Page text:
Rules: 9 x 9 board, 7.5 komi, Chinese rules, (positional) superko, 10 second a move (the game server add delay to keep the time so that human players cannot get any info from the thinking time).
The players have no information about whether their opponent is a computer program or human. Human players judge the likelihood of their opponent being a computer after every game, in 5 ranks (from A to E; A means the opponent is definitely a computer program, and E means the opposite). The players who placed in the bottom 30% in the order (for their category) by win rate were excluded from the final results. Human players are given, if the opponent is a computer program 2, 1, 0, -1 and -3 points, otherwise -3, -1, 0, 1 and 2 points, for the answer A, B, C, D and E, respectively. Computer programs are given 0, 1, 2, 4 and 6 points for the opponent's answer A, B, C, D and E, respectively.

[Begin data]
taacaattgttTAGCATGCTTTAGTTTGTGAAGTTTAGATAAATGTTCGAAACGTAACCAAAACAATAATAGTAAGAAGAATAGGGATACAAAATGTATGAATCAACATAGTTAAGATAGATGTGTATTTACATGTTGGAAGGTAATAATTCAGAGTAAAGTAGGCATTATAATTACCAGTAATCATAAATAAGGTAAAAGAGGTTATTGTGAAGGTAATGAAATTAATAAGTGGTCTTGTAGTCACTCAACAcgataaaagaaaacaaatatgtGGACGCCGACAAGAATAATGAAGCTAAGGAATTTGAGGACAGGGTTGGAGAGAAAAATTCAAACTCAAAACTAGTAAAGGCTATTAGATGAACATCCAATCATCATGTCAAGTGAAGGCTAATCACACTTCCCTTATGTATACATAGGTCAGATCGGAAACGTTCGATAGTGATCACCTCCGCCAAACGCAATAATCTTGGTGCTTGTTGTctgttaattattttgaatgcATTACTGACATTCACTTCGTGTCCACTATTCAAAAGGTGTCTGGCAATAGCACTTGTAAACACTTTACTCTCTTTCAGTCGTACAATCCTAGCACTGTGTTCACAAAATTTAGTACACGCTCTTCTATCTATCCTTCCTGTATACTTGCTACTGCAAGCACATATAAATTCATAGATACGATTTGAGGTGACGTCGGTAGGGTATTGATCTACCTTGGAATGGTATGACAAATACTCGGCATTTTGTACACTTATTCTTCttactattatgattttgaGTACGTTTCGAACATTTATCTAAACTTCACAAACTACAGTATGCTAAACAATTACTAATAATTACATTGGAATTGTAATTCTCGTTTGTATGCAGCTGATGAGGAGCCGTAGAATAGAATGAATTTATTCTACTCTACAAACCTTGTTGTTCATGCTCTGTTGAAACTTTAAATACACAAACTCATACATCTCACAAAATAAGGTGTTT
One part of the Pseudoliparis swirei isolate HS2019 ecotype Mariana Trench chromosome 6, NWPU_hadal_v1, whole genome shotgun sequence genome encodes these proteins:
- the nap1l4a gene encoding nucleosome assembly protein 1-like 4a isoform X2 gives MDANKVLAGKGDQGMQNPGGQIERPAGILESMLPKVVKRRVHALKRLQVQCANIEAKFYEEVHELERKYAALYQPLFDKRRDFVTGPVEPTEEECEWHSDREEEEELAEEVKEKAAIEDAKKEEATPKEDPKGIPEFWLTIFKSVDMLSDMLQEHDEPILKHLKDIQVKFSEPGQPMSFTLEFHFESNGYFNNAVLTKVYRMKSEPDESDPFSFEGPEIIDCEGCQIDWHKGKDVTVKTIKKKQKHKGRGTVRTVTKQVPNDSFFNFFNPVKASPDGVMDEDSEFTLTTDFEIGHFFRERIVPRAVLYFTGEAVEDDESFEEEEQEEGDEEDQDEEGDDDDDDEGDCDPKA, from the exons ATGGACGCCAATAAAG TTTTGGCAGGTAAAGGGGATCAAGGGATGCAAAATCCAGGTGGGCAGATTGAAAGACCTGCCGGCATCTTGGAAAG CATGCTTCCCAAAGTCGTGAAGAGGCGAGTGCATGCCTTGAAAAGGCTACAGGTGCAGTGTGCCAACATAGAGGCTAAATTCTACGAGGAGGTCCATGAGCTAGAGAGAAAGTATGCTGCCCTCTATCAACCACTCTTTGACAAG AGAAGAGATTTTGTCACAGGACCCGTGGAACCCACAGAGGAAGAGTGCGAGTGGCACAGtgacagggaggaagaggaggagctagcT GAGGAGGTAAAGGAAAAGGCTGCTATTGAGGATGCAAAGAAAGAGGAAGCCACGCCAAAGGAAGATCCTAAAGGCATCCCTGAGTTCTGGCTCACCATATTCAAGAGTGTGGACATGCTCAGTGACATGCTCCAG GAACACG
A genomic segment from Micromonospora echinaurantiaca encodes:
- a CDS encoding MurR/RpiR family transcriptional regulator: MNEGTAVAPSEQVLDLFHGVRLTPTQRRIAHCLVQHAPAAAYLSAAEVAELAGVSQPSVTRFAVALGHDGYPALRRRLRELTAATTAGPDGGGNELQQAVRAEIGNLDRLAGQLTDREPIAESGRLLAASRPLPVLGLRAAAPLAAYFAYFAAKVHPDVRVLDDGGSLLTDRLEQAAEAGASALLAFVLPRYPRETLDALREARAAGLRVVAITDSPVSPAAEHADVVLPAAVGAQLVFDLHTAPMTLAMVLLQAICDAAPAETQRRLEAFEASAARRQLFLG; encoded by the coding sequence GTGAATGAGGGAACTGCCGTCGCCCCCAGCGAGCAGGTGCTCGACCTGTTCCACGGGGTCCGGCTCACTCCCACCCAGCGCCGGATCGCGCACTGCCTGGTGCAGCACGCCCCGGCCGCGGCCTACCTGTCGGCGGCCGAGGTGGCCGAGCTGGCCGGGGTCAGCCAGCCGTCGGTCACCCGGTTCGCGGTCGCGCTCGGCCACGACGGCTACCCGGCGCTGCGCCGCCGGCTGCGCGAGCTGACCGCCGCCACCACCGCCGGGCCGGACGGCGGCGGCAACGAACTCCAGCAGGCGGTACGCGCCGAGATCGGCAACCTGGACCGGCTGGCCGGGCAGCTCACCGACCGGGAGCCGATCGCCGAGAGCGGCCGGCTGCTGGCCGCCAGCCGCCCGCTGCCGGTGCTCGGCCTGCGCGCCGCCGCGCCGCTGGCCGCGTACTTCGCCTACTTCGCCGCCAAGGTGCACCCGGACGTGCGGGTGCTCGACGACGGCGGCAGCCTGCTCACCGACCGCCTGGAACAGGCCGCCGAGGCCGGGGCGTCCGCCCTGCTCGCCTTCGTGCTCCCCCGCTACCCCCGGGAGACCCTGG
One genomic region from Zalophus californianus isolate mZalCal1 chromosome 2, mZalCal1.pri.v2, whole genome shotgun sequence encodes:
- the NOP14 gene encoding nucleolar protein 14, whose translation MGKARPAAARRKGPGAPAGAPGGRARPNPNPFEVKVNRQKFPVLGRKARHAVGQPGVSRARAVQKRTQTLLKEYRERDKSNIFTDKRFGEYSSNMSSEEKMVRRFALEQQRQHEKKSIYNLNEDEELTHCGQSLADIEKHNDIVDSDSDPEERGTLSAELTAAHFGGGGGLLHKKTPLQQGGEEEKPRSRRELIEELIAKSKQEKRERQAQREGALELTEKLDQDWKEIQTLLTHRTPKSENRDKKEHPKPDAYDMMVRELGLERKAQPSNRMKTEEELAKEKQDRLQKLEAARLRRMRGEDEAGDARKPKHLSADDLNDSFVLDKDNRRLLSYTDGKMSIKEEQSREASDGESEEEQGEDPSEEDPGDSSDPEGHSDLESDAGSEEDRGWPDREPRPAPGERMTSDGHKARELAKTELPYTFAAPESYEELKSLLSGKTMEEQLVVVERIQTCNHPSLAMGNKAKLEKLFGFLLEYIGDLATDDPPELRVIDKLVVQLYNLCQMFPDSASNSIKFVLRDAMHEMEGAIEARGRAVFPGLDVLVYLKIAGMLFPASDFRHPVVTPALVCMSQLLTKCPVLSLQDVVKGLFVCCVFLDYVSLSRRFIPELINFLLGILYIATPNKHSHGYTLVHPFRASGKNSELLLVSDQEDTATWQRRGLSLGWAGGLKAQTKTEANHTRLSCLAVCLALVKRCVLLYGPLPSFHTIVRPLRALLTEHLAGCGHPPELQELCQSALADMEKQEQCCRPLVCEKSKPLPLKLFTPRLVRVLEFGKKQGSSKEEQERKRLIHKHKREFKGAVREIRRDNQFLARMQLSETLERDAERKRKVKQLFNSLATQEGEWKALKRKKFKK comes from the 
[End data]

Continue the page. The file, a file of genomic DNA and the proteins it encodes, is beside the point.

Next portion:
The players' total points are compared, and the highest is the winner. This is the program that has convinced most human players that it is a human, hence the name Turing test.
|1||Aya||computer program||Hiroshi Yamashita|
|2||blast||computer program||Kazuya Shimokawa|
|3||Erica||computer program||Shih-Chieh Huang|
|4||Goemon||computer program||Naoki Masuko|
|5||Katsunari||computer program||Shin'ichi Sei|
|6||Many Faces of Go||computer program||David Fotland||late attendance|
|7||Nomitan||computer program||JAIST Iida & Ikeda lab Nomitan team|
|8||Zen||computer program||Team DeepZen||late attendance|
Zen was declared the winner. The details may become available later.
This page was written using information provided by Hideki Kato and by Shih-Chieh Huang ('ajahuang').
There is an official Japanese version of it.